(2) Continue along the driveway as it bears left, until you reach a fingerpost just before reaching a set of properties. Turn sharp right here, leaving the North Downs Way to join the signed bridleway and passing Black Post 6 on your left. Follow the bridleway leading you between fences with the Stone Circle now in the field on your right. On the left, you will pass one of the lakes within the parkland, hop garden pond. Gatton Park was landscaped by the leading landscape architect of the time, Lancelot Capability Brown. The parkland is typical of his most impressive creations with uninterrupted grassland punctuated by clumps of trees planted on prominent mounds to exaggerate their size. From this lake, a series of linking ponds wind their way down the valley to the largest lake at the bottom. Hop garden pond feeds the engine pond via an underground culvert. The overflow from the engine pond passes over the cascade, through the Japanese garden and into the serpentine. The serpentine is a long winding canal which winds along the western edge of the park. This feature was one of Brown's trademarks and would have been used for punting and as a place to stroll in the evening. The serpentine then falls into the main lake again through a culvert. The ponds all sit within the Gatton Trust section of the parkland and can be visited for a small fee on several open days each year or at the annual Countryside Fair. Beyond the lake, the bridleway begins to climb steadily, leading you through the centre of the parkland. Views soon open up on your left, down across the parkland lakes and beyond to the continuation of the North Downs ridge. At the top of the slope, you will approach some houses and farm buildings, with a garden fence beginning on your left. A few metres along, keep right at the fork, passing alongside the wide vehicle gate. 20 paces later, you will see Black Post 7 on your left. Turn sharp right here to join the stone track leading steeply up into Nut Wood. (In fact, all the woodland paths in Nut Wood are open access so you are welcome to follow an alternative route if you prefer).

(3) Pass alongside the next wide gate and then stay ahead on the main track leading you steadily uphill. You will find another bench on your right where you will be rewarded with excellent views (perhaps the best so far) across the park and far beyond. Stay with the woodland path as it swings left and continues to climb.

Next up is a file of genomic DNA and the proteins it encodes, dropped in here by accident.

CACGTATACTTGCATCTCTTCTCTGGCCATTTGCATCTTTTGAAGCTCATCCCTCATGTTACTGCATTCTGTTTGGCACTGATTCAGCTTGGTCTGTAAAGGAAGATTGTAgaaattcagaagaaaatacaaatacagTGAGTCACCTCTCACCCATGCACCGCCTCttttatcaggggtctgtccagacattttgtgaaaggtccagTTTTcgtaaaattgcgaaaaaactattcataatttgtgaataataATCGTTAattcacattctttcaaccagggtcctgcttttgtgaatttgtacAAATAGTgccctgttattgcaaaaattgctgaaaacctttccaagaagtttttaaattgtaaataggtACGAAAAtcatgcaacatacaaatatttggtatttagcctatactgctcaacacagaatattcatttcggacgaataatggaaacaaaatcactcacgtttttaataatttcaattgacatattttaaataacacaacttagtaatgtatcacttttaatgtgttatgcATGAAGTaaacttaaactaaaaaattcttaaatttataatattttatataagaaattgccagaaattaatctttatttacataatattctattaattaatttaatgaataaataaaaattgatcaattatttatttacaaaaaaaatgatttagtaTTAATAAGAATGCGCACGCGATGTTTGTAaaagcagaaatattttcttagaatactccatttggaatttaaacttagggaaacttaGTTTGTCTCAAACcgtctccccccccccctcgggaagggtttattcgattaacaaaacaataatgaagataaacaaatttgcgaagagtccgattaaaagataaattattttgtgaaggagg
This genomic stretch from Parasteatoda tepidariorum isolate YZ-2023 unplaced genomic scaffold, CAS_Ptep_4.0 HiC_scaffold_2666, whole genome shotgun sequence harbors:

Eventually the path begins to level off, bearing left to reach a wide wooden gate. Pass through the gap to the left of this and you will come to a T-junction with a bench on your right and Black Post 8 on your left. Turn right and follow the track climbing steadily once again to reach the highest point in the park.

Beyond the brow of the hill, follow the main track which leads you down to a vehicle gate ahead. Pass through the gap to the right of this and stay with the path as it swings right with a fence now running on your right. Here you will have your final view across the parkland. Keep ahead, climbing steadily, to reach Black Post 9 on your left. Bear right, staying with the fence line on your right and continue until you reach the next black post, this is Black Post 3 that you passed on your outward leg. From this point you will be retracing your steps back to the car park.

To do this, turn left at Black Post 3 and stay with the main path as it swings right (passing Black Post 2). Simply stay with this main path which will lead you back to the car park where the walk began. Before you leave, it is worth spending some time enjoying the amazing views to the south from the car park. You may like to get yourself some refreshments from the cafe kiosk and spend some time on one of the many benches or deck chairs here.(D/A)

Waypoints :
D/A : km 0 - alt. 202m - Car park
1 : km 0.36 - alt. 187m - North Down Way
2 : km 1.25 - alt. 133m - Driveway
3 : km 2.22 - alt. 152m - Wide gate
D/A : km 3.65 - alt. 202m - Car park

Useful Information

The walk has several slopes throughout, including a couple of quite steep sections. Most of the route follows stone tracks but the sections of path through woodland can be muddy and slippery in places, particularly in wet weather. There are no stiles, steps or kissing gates on route, but you will need to negotiate some staggered barrier gaps alongside vehicle gates (which are approximately 1 metre wide but have tight corners).

According to the National Trust, the wide gates alongside these staggered barriers are normally unlocked Easter to October. As such, it would be probably be possible to take a rugged pushchair or disability buggy around the route Easter to October, assuming you can handle the steep sections and there isn't mud. Dogs are welcome in Gatton Park, please keep them on leads for the short sections where advised, as sheep are often grazing in the adjacent parkland. Approximate time 1 to 1.5 hours.

There are toilets and a popular cafe kiosk (Junction 8) in the car park at the start of the walk. Ordinance Survey Map: Explorer 146 Dorking, Box Hill and Reigate. This walk follows public footpaths and bridleways which cross private and public land. Information is included for your interest, but please respect people's privacy, keep dogs under control and remember the Countryside Code.

Visorando and this author cannot be held responsible in the case of accidents or problems occuring on this walk.